Under the literal rule, the law is largely predictable.

The literal rule has a number of drawbacks:

Being the risk of making irrational conclusions.

The English language is a jumbled mess of connotations.

It's hard to ascribe literal meaning to every situation and incident.

The regulation requires the draughtsman of the House of Commons to satisfy unrealistic standards.

When applying the literal rule of interpretation to statutes, the following are the guidelines to follow:

Ejusdem Generis is a Latin word that translates to "in God's name."

When general terms follow an enumeration of individuals or objects by words with a particular and specific meaning, such general terms are to be understood only in the broadest sense, and only in relation to those of the same general kind or class as those expressly mentioned. The assumption of a generic meaning for words or phrases of a similar kind is known as Ejusdem Generis.

"Casus Omissus" means "cases removed" in Latin. Casus omissus also refers to a situation in which the law does not apply. It's a situation that isn't covered by a statute or contract, so it's governed by case law or freshly enacted law by a court. It's a construction canon that mandates the court to establish statutory construction norms that will be followed by subsequent judges in their rulings.

The phrase "Expressio Unius Est Exclusio Alterius" means "one thing has been mentioned, the other has been excluded." This adage, according to L.J. Lopes, indicates a valuable servant but a dangerous boss. It is a principle for determining the legislative intent that expressio unius est exclusio alterius. There is no scope for applying the rule where the legislative language is unambiguous and the meaning is apparent.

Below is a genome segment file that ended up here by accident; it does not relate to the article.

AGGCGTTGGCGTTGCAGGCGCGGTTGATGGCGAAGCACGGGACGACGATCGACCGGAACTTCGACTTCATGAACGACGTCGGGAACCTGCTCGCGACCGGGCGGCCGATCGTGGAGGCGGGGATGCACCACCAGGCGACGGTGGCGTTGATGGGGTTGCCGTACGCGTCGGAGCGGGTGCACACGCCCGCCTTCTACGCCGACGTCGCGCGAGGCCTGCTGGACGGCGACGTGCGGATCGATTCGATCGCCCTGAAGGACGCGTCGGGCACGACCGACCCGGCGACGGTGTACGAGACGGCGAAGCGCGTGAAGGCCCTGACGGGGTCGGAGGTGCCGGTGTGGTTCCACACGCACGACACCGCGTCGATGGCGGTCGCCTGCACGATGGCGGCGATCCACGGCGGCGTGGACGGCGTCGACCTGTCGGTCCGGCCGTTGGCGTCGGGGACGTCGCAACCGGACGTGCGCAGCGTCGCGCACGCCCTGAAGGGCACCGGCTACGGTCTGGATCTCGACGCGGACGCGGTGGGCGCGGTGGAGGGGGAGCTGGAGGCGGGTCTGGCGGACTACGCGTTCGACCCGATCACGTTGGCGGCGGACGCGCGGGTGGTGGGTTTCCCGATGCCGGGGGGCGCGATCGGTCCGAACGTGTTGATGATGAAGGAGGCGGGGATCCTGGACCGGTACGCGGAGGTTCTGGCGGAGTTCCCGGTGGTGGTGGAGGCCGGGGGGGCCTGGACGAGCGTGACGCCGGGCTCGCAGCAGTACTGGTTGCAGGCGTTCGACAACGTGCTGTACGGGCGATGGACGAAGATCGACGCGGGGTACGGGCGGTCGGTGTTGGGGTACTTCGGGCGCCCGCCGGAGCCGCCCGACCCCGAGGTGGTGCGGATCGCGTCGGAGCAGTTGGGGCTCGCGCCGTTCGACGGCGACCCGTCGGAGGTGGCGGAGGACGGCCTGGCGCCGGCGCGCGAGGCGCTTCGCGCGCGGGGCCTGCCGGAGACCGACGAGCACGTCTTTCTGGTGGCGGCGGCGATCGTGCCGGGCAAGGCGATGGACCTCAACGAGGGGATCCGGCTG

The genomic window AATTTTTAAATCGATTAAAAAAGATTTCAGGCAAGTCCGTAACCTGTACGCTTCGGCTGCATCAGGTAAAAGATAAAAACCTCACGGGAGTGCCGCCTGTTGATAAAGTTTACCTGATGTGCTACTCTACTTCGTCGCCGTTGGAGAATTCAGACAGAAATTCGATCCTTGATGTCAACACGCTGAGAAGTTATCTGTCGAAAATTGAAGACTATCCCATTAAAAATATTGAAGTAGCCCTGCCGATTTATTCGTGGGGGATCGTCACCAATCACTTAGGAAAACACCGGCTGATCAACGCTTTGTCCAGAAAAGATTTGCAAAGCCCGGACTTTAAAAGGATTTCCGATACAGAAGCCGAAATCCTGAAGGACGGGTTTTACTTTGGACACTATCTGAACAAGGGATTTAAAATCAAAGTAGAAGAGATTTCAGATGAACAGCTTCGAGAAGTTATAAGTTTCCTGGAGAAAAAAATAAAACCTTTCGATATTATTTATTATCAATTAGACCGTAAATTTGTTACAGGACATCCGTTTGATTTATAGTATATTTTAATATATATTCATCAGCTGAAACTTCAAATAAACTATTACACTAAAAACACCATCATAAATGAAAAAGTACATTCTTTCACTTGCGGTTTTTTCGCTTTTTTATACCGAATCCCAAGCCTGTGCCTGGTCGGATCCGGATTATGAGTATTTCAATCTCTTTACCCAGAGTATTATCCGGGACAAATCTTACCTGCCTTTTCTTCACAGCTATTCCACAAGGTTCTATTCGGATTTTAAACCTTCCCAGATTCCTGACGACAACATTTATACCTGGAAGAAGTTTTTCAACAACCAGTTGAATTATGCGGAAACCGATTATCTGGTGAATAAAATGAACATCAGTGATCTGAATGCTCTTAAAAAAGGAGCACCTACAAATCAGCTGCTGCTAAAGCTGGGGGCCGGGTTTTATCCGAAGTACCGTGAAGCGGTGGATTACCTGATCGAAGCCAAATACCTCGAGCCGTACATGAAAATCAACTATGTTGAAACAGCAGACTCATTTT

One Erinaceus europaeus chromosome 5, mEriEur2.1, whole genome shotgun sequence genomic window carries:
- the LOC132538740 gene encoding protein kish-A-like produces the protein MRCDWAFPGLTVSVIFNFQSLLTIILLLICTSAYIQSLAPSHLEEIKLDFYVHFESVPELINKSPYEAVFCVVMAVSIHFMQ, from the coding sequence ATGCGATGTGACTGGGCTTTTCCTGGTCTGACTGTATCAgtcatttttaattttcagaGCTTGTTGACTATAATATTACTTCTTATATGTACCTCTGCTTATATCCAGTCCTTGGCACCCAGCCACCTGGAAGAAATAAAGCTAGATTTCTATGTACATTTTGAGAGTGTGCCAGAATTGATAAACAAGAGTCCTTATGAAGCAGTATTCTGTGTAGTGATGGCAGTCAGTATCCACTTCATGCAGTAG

The following are some of the criticisms levelled towards the literal reading of statutes:

The literal rule is claimed to be founded on the erroneous assumption that words have a set meaning. Following the literal rule of interpretation leads to injustice. There is a risk of creating false precedents while determining cases. The courts do not have the power to alter the legislative text, and judicial innovation is not permitted. Without the context in which they are spoken, the words have no significance.

Exercising the literal rule of statutory interpretation in case studies:

Harris v. R (7C) (1863)

In this instance, the defendant bit the plaintiff's nose. The statute stated it illegal to "stab, cut, or wound," but the court determined that biting did not fit within the meaning of "stab, cut, or wound" under the literal rule, because these terms required the use of an instrument. As a result, the defendant was acquitted of the charges.

CIT v. T. V. Sundaram Iyyengar (1975) 101 I.T.R 764 SC 

In this instance, the court held, "If the language of the statute is clear and unequivocal, the Court cannot reject the plain meaning, even if it leads to injustice."

87 SC Taxmann CIT v. Keshavji Ravji and Co. (1990)

Any interpretive method to reveal the legislative intent is prohibited if the legislation language is plain, according to the literal rule.